Testing the “Snowball Earth” hypothesis in the Arctic

CfG staff: Hambrey, Michael

Key collaborators: Prof. Ian Fairchild, Dr. Carl Stephenson, Edward Fleming (PhD student), University of Birmingham; Prof. Doug Benn, University Centre in Svalbard; Prof. Michael Petronis, Mexico New Highland University, USA.

“Snowball Earth” is the name given to a number of postulated Precambrian events, during which the Earth was totally covered by ice (Hambrey & Harland, 1985; Hoffman et al., 1998; Fairchild & Kennedy, 2007). Glacial deposits from such events occur on all continents, two of which are recorded in the High-Arctic, notably in NE Spitsbergen and Nordaustlandet (Svalbard) and in the Northeast Greenland National Park. These events are manifested by thick sedimentary basinal sequences of Cryogenian age (c. 800-630 Ma), and although folded during the Caledonian Orogeny, primary glacial sedimentary and erosional features are exceptionally well preserved. The “Snowball Earth” hypothesis has received considerable media attention, with television programmes by the BBC and ITV, for example. However, the evidence for total glaciation is equivocal, and many geologists believe that glacial conditions were no more severe than during Quaternary ice ages.

Hambrey (glacial sedimentologist) and Fairchild (carbonate sedimentologist) worked on these rocks in the early 1980s (e.g. Hambrey & Spencer, 1987; Harland et al., 1993; Fairchild & Hambrey, 1985,1995), long before the current interest in possible global glaciation. With new analytical techniques (e.g. geochemistry, palaeomagnetism) now available, and with a better understanding of equivalent modern processes, the time is ripe for renewed investigations.

Snowball Earth Figure 1

The principal section through the Neoproterozoic glacial sequence in NE Spitsbergen, along the right flank of Blårevbreen in 2010. The prominent yellow band is the globally significant “cap carbonate” (dolostone), below which lies the maroon and grey diamictites of the Wilsonbreen Formation that are interpreted as tillites.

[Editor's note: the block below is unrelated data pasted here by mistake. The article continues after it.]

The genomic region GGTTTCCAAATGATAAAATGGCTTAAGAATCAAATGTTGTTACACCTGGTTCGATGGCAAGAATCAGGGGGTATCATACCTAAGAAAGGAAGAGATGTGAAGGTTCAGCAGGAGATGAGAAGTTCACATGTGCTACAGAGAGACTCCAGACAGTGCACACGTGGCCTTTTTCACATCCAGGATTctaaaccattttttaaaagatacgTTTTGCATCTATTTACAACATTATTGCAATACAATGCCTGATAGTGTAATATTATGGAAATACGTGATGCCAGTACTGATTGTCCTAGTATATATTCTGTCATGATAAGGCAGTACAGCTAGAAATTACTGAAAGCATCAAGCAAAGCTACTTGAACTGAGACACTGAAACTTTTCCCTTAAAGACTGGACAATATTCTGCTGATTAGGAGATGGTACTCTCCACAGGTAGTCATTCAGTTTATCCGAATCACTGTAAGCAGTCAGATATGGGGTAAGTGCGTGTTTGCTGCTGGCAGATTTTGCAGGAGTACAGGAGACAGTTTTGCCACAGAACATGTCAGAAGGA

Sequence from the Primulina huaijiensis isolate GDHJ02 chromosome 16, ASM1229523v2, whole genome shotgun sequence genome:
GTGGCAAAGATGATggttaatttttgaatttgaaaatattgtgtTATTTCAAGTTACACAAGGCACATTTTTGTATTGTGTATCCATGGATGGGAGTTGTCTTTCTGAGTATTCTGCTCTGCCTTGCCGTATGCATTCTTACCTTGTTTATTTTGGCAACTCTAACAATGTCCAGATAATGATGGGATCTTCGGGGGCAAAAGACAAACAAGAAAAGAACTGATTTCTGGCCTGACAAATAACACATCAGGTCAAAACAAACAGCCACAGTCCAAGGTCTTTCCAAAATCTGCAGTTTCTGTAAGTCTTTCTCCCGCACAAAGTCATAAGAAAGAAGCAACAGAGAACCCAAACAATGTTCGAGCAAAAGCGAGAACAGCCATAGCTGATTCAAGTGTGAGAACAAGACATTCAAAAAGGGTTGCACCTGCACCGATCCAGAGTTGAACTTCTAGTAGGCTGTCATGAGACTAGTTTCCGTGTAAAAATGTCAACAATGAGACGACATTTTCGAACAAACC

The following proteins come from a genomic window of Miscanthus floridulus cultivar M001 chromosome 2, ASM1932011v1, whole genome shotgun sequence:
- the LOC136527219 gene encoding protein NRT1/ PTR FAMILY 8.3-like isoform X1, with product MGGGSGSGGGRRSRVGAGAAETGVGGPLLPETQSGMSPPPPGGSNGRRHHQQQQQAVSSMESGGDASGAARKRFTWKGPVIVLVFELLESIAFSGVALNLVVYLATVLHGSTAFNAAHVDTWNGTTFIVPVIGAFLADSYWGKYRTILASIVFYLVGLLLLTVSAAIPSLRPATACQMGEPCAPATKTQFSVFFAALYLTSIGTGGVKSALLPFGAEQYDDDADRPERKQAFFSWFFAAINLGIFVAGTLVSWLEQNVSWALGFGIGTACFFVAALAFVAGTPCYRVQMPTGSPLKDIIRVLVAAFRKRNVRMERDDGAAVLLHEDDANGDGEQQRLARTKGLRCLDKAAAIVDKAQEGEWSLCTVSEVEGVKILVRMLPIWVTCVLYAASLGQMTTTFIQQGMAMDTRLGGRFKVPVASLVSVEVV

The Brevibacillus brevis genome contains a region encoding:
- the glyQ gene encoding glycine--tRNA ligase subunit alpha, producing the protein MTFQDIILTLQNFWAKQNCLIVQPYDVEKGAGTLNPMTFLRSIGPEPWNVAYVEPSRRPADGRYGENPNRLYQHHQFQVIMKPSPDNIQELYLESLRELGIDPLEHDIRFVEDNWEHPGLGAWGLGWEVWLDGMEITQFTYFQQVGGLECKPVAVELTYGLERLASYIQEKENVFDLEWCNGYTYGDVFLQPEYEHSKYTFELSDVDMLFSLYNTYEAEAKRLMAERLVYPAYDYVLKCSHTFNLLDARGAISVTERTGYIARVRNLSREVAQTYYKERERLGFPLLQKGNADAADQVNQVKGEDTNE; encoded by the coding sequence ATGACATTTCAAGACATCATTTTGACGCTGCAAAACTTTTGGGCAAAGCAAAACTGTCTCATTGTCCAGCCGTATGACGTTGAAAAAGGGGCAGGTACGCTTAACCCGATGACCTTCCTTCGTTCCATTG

Snowball Earth Figure 2

Close-up of the lower of two Neoproterozoic glacial formations on Ella Ø in Northeast Greenland, showing an assemblage of intrabasinal clasts in a diamictite, interpreted as of glaciomarine origin. The husky for scale was one of several belonging to the Danish Army’s Sirius Patrol that followed us around on fieldwork in 2012.

The aim of the current NERC-funded project is to develop a robust understanding of the nature of Earth-surface systems during switches from and to extreme Neoproterozoic (late Precambrian) glaciations in Svalbard and Greenland. The resulting data on the Cryogenian succession will help facilitate the choice of a “global stratotype”, which is needed to formally to define the geological time-scale for Precambrian.

The Aberystwyth component of this research focuses specifically on the glacial sediments. We especially bring to bear our modern first-hand understanding of processes associated with polythermal glaciers (as in modern-day Svalbard) and cold glaciers in arid regions (such as the Dry Valleys in Antarctica). The Neoproterozoic sediments demonstrate a range of terrestrial and marine or lacustrine depositional settings, a fluctuating climate with glacier thermal regimes switching between cold and polythermal. So far, we have found no evidence of complete ice cover over the oceans, but preliminary palaeomagnetic data do suggest near-equatorial glaciation.

Key References:

Fairchild, I.J. and Hambrey, M.J., 1984. The Vendian succession of northeastern Spitsbergen: Petrogenesis of a dolomite-tillite association. Precambrian Research, 26, 111-167.

Fairchild, I.J. and Hambrey, M.J.,  1995. Vendian basin evolution in East Greenland and NE Svalbard: Precambrian Research, 73, 217-233.

Fairchild, I.J. and Kennedy, M.J. 2007. Neoproterozoic glaciation in the Earth System. Journal of the Geological Society, 164, 895-921.

Hambrey, M. J. and Harland, W. B. 1985. The Proterozoic glacial era. Palaeogeog., Palaeoclimatol. and Palaeoecol., 51, 255-272.

Hambrey, M. J. and Spencer, A. M. 1987. Late Precambrian glaciation in central East Greenland. Meddr. om Grönland), Geoscience series no. 19, 50pp.

Harland, W. B., Hambrey, M. J. and Waddams, P. 1993. Vendian Geology of Svalbard. Norsk. Polarinst. Skr. 193, 150 pp.

Hoffman, P.F., Kaufman, A.J., Halverson, G.P. and Schrag, D.P., 1998. A Neoproterozoic snowball earth. Science, 281, 1342.